Even though we live with so much uncertainty and a lot of worry at the moment, I’ve been so grateful for the little pleasures. It has been a real treat getting out of the house for a short amount of daily exercise with my family, after all the work and schooling is done for the day! I think we’re appreciating it more than ever, but maybe not as much as the lovely cat who now has the whole of the park to itself!
Everyone we pass is so respectful, friendly and observing the advice to keep to a sensible distance. It’s good to have some human connection, however brief, even if it is a smile and a wave in the distance. For those unable to leave the house right now, it must be really difficult but I hope you keep safe – I am so impressed by how the community is rallying round and supporting each other.
I hope that once this moment passes, we can all get out and enjoy wherever we live just that little bit more. I think we will all have a little more patience, appreciation, kindness and compassion. Because as life has slowed down and our minds have focused on the important things, I think we have all been reminded not to take them for granted.
A few years ago, I came across mesmerising portraits which feature bokeh unlike anything I had ever seen. It was such a dreamy, fairytale effect. I did some research and found that most of these images were taken with vintage lenses mounted on modern-day DSLRs. The results were incredible.
I found that there was a popular mass-produced Russian lens from the Soviet era, which had set out to emulate a famous Zeiss lens. The lens I settled upon for myself was a Helios 58mm F2 44-2. These are still fairly widely available, costing anywhere from £20-£80 at sites such as Ebay, Amazon and other specialist providers. There is even a market for modified and modernised vintage lenses, one of my favourites being The Bokeh Factory.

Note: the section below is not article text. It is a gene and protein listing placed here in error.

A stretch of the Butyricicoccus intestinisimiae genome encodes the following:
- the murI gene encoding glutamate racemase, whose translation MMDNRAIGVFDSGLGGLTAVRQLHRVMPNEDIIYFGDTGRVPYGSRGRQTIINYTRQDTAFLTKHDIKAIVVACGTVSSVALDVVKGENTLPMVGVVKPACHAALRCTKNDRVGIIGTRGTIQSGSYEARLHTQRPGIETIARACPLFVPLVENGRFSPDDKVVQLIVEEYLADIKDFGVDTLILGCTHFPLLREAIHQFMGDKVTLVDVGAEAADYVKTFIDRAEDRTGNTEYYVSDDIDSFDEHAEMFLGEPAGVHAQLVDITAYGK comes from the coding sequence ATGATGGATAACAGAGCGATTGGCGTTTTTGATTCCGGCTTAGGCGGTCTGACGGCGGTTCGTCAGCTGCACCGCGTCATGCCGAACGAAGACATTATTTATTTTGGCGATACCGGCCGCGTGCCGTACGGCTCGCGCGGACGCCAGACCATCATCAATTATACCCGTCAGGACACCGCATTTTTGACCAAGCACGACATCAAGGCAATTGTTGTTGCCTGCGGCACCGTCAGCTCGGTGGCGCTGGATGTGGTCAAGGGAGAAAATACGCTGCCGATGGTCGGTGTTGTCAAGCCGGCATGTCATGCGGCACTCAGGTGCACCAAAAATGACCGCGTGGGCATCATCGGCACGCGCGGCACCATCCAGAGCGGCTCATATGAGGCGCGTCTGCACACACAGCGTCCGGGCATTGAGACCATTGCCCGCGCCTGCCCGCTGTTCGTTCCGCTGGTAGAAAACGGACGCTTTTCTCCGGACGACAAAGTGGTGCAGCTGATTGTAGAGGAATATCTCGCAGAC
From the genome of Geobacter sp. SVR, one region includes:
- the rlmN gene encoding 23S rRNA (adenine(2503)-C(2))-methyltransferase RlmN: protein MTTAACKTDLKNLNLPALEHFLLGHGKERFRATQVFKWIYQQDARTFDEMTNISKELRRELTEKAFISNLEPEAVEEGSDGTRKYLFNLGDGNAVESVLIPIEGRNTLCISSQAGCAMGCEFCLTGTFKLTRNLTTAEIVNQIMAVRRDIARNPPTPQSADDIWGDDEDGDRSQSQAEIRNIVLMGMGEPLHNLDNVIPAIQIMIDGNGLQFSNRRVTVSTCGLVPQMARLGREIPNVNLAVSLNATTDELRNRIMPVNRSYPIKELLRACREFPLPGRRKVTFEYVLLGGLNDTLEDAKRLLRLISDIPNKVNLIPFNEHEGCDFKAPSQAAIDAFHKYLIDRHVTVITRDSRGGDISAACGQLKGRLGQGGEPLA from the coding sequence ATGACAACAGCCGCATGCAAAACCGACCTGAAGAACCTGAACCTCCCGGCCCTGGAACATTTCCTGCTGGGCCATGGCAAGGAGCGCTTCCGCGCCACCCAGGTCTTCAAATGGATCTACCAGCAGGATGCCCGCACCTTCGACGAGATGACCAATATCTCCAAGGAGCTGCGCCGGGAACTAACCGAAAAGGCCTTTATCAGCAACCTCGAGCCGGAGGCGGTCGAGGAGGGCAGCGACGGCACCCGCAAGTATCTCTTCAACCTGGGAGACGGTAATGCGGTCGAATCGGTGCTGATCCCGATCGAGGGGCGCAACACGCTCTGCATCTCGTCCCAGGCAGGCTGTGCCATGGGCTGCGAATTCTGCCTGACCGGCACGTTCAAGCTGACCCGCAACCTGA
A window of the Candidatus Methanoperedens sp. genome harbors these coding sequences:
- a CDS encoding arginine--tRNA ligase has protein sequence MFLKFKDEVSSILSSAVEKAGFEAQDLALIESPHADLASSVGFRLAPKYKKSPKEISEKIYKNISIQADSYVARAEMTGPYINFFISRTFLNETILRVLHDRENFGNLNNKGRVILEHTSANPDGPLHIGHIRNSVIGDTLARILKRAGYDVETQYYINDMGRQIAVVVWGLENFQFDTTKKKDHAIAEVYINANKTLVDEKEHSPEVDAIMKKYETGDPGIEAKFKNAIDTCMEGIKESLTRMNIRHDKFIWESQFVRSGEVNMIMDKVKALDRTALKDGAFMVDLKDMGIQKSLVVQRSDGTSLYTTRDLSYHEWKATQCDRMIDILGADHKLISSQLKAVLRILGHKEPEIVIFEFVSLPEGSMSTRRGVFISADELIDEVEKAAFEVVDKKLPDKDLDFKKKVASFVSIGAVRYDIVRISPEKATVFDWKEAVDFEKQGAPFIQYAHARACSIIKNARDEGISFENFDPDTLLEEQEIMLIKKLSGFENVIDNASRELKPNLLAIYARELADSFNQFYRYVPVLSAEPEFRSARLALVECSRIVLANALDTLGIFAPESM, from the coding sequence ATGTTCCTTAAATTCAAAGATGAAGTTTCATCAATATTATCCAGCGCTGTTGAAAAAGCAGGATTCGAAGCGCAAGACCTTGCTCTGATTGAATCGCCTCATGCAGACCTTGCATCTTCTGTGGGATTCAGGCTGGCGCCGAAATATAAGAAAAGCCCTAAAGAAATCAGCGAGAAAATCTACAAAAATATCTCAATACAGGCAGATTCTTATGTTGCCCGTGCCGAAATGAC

I ordered my lens along with a Canon EF adapter from Etsy, and waited for it to arrive. Taking it out of the box, it was very small, light and looked like a toy. I was worried. I knew it wasn’t as large and well made as modern lenses, but it didn’t look like I should even attempt to mount it to my DSLR. But I thought “I’ve come this far, so here goes”.
Shooting with manual settings is something I regularly do, so I wasn’t too concerned. But manual focus, that’s a different beast. I was used to lazily relying upon super fast AF to lock on to my subject and deliver razor-sharp results. Manual focussing was awkward and I had to unlearn my instincts to half-press, or shift my focal point with a handy thumbstick.
I was up for the challenge though. It felt like I was doing photography properly, like it was a right of passage. I thought of all the photographic greats, working within the constraints of much older equipment, thinking about the shot and mastering the camera and lens to get the perfect image. Well, I almost was. Another benefit of modern DSLRs is manual focus assist, which definitely helps!
Once I was comfortable with the lens, adapted how I would use my camera and had taken a few test shots, it was time to get swirly. Was I about to find out that the results I had seen were purely down to a lot of post-production and my little Helios was a useless relic? In a word, no. It was the real deal. It was hard work, and the light bleed would render some images unusable if you didn’t pay attention to it. Additionally, practising on moving cats probably made it more difficult than it needed to be! But the results were otherworldly.
So whilst I love the performance of my super-fast primes and telephoto lenses, this little vintage lens can take shots that they can only dream of. Just be prepared to have to put a lot more work in than you’re used to, if like me you live in the comfortable and forgiving world of modern DSLRs!